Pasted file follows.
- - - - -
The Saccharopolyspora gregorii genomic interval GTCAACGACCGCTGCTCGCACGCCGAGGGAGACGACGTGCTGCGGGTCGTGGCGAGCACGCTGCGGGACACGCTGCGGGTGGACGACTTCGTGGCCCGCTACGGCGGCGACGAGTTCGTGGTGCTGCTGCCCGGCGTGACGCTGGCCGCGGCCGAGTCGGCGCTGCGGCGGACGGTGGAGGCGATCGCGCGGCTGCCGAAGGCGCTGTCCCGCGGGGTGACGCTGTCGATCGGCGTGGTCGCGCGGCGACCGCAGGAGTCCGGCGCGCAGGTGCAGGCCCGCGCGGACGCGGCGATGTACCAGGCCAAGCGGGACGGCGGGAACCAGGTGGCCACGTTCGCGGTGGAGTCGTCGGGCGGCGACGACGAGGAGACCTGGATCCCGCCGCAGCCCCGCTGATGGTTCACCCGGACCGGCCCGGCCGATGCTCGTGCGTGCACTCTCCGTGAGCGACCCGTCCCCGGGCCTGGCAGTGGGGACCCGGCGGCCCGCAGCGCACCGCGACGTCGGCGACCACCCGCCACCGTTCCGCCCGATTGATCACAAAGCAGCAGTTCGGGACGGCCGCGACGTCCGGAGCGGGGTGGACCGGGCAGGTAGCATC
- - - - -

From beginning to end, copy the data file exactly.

The Saccharopolyspora gregorii genomic interval GTCAACGACCGCTGCTCGCACGCCGAGGGAGACGACGTGCTGCGGGTCGTGGCGAGCACGCTGCGGGACACGCTGCGGGTGGACGACTTCGTGGCCCGCTACGGCGGCGACGAGTTCGTGGTGCTGCTGCCCGGCGTGACGCTGGCCGCGGCCGAGTCGGCGCTGCGGCGGACGGTGGAGGCGATCGCGCGGCTGCCGAAGGCGCTGTCCCGCGGGGTGACGCTGTCGATCGGCGTGGTCGCGCGGCGACCGCAGGAGTCCGGCGCGCAGGTGCAGGCCCGCGCGGACGCGGCGATGTACCAGGCCAAGCGGGACGGCGGGAACCAGGTGGCCACGTTCGCGGTGGAGTCGTCGGGCGGCGACGACGAGGAGACCTGGATCCCGCCGCAGCCCCGCTGATGGTTCACCCGGACCGGCCCGGCCGATGCTCGTGCGTGCACTCTCCGTGAGCGACCCGTCCCCGGGCCTGGCAGTGGGGACCCGGCGGCCCGCAGCGCACCGCGACGTCGGCGACCACCCGCCACCGTTCCGCCCGATTGATCACAAAGCAGCAGTTCGGGACGGCCGCGACGTCCGGAGCGGGGTGGACCGGGCAGGTAGCATC